Talking to Teens About Israel

“Talking to Teens About Israel” moderator Susan Borison, co-founder of Your Teen Media, and panelists Suzanne Schneps, a clinical psychologist; Rabbi Joshua Caruso of Anshe Chesed Fairmount Temple in Beachwood; and Samantha Vinokor-Meinrath, associate director of teen initiatives at the Jewish Education Center of Cleveland in Cleveland Heights, discuss ways parents can speak to their teenage children about Israel and antisemitism June 3. The virtual event was hosted by the Jewish Federation of Cleveland. 

The Jewish Federation of Cleveland hosted a virtual panel where local experts provided advice to parents looking to help their teenage children navigate rising trends of antisemitism and anti-Zionism June 3.

Panelists included Samantha Vinokor-Meinrath, associate director of teen initiatives at the Jewish Education Center of Cleveland in Cleveland Heights; Rabbi Joshua Caruso of Anshe Chesed Fairmount Temple in Beachwood; and Suzanne Schneps, a clinical psychologist. Susan Borison, co-founder of Your Teen Media, moderated the discussion and question-and-answer session, which was tuned into by 45 devices.

At a time when people’s views are greatly divided regarding the Israeli-Palestinian conflict and social media has become a crowded medium for espousing opinions – especially following the recent Israeli-Hamas conflict, the experts highlighted that teens might be questioning their beliefs on Israel and Judaism.

“The recent conflict in Israel has exposed a sense of disbelief and sadness, that the place they love, the place that they have been told to love ... launched missiles into Gaza, killing children and civilians, even if it wasn’t intended,” Caruso said. “... We have proudly educated and inspired generations of beautiful Jews here. They want to stay Jewish, but they don’t want to have to pick only one side.”

For many teens, the recent conflict birthed feelings of anger and confusion, especially when teens’ social media posts they believed to be innocent and in support of their views received unexpected backlash from friends or followers.

“For a lot of (teens), they are – for possibly the first time – really encountering what it means to be minorities,” Vinokor-Meinrath said. “For some of them, to see that the communities, particularly online but also in-person, that they would have thought were their own, may perhaps not be and they’re having different reactions.”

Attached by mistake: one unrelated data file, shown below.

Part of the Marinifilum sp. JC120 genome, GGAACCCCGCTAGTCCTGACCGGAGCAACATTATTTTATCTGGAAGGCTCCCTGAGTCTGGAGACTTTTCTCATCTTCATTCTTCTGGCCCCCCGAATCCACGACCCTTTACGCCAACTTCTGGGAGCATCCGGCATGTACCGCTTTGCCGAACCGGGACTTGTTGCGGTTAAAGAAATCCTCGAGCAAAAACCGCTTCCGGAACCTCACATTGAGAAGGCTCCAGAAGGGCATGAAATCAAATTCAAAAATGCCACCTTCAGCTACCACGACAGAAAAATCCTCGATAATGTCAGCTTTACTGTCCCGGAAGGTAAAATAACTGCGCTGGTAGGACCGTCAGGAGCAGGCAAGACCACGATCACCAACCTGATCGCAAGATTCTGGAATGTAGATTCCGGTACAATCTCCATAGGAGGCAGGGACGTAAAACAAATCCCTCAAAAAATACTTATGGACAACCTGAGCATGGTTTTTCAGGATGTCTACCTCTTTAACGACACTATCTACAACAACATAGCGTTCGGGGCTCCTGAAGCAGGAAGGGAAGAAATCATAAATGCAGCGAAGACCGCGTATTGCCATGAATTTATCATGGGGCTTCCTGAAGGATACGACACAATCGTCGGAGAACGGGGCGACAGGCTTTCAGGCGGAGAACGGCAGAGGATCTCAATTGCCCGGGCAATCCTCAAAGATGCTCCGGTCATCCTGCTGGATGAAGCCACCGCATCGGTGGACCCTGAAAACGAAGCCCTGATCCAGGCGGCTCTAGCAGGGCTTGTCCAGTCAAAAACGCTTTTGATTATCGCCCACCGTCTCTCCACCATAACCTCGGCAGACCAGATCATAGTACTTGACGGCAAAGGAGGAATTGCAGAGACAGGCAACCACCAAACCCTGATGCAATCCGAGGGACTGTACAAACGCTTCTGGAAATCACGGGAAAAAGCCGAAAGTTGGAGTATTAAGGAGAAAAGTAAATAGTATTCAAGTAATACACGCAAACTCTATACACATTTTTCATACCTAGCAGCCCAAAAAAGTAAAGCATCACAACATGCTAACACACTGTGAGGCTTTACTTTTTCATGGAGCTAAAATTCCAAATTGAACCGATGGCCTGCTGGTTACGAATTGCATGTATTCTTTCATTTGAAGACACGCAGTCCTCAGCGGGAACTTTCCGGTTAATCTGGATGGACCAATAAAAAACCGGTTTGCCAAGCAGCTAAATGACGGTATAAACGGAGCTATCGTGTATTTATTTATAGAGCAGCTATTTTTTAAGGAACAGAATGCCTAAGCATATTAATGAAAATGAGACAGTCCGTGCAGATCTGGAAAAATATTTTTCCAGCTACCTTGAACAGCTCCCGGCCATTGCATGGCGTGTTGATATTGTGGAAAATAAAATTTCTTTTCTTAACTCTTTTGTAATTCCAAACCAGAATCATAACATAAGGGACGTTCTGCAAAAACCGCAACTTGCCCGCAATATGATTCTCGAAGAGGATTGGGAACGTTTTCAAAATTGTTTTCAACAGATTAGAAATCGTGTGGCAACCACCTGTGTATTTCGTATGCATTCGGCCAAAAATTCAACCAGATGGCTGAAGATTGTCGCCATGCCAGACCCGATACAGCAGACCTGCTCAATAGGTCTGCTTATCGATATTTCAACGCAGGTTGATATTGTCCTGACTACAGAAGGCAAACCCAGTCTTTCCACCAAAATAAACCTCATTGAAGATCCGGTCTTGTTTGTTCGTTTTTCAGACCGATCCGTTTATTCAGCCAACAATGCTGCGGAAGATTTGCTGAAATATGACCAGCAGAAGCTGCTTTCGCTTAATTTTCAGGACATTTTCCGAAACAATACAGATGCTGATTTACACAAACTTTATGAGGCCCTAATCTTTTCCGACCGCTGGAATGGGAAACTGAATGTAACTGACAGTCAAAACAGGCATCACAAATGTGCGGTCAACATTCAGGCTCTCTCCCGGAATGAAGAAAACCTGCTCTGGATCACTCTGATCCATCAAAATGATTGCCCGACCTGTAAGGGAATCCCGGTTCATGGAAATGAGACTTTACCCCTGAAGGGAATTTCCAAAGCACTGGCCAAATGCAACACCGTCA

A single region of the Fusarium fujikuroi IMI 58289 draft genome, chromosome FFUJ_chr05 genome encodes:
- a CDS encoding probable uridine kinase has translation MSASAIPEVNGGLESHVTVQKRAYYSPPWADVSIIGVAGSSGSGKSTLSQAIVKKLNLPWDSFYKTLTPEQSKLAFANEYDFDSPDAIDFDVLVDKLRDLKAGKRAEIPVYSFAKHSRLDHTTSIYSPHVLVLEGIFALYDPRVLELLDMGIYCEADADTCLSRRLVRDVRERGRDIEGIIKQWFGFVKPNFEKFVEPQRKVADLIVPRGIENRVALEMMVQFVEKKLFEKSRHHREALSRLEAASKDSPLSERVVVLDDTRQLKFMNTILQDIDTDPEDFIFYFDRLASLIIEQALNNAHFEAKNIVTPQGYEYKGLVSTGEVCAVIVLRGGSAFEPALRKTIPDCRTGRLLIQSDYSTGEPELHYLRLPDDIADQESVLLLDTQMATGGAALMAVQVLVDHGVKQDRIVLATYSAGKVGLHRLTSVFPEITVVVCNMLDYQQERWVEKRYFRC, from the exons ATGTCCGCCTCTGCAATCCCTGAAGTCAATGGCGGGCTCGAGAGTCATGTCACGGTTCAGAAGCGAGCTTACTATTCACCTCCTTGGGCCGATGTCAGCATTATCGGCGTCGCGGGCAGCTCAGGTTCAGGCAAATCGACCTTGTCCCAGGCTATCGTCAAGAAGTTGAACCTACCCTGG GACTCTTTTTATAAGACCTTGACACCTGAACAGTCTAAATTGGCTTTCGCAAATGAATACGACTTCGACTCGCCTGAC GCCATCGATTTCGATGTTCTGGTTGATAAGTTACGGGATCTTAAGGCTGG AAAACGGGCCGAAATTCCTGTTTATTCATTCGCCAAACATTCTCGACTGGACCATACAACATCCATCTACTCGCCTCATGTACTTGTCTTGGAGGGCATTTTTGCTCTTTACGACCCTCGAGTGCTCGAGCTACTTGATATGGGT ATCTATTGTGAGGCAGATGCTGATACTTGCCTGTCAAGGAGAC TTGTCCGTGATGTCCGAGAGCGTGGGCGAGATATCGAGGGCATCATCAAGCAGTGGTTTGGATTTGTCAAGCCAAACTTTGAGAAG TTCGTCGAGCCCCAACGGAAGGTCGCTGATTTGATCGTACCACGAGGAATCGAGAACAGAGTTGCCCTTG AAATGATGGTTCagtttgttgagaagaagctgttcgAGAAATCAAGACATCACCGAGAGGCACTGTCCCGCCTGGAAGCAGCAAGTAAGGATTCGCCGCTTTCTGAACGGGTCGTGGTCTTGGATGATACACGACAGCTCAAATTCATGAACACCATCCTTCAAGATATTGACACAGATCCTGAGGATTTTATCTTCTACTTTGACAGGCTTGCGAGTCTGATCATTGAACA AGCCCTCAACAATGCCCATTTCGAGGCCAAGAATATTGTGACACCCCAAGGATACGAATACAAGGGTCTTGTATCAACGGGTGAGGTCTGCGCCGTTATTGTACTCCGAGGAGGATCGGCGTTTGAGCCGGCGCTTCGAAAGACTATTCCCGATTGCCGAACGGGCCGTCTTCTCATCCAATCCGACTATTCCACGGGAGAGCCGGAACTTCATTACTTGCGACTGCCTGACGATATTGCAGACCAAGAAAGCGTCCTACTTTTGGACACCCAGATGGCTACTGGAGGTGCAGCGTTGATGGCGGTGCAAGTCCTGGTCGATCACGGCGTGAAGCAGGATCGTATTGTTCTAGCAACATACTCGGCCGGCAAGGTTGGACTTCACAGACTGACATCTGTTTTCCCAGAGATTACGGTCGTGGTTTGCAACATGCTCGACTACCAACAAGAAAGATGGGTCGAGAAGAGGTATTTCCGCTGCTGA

Schneps noticed Jewish teens have reacted differently to the recent Israeli-Hamas conflict. No matter the reaction, Schneps emphasized that the most important thing parents could do is create a safe space for their teens to talk to them about what’s bothering them.

“They don’t want us to always have the answer,” Schneps said. “If they say they don’t know what to do, then you can impart your great wisdom. But you want first to see where are they coming from, do they want some help?”

If a teen expresses that they’re not comfortable speaking with their parent, Schneps encouraged parents ask their teen who they might feel OK speaking to, like their rabbi, teacher or a JECC connection.

The three experts agreed that as trends of antisemitism continue to increase that it’s imperative teens recognize and call out hate, both in-person and online.

Schneps offered the idea that if a teen receives hate online from a stranger, that the parent and teen come up with a response together that doesn’t incite more drama. If the hate comes from a friend, Schneps believes a parent should try to urge their teen to call that friend and have a conversation about their feelings.

Vinokor-Meinrath said that recognizing antisemitism can be difficult for teens, as it can be clearer to pinpoint “classic” antisemitism like a swastika versus something awkward a friend said that might have been fine had a Jew said it. She asked for teens to turn to their parents or trusted adults to help them process their emotions if they experience hate.

“If something made you uncomfortable as a Jew, that is a legitimate feeling,” Vinokor-Meinrath said. “... I think legitimizing feelings, in this instance, is the first step that we can really take to making ourselves these safe spaces.”

The panelists provided additional resources parents could turn to in order to help their teens process their feelings on Israel and antisemitic experiences, like YouTube channel Unpacked, The Promised Podcast and JECC programming.

Schneps’ final piece was to remind parents that if they have discussions with their children about Israel or any divisive topic, that it’s OK if their children feel differently than they do. What’s important is for parents to remember that their relationship with their children is far more vital than their opposing opinions, which parents can express by outlining their highest value: their unconditional love for their children.

“You do not want this to become the dividing piece between you,” Schneps said. “You want a chance to listen (to each other), because that’s being a team. It’s imperative that you put out there what your highest value is, and you care deeply about it.”

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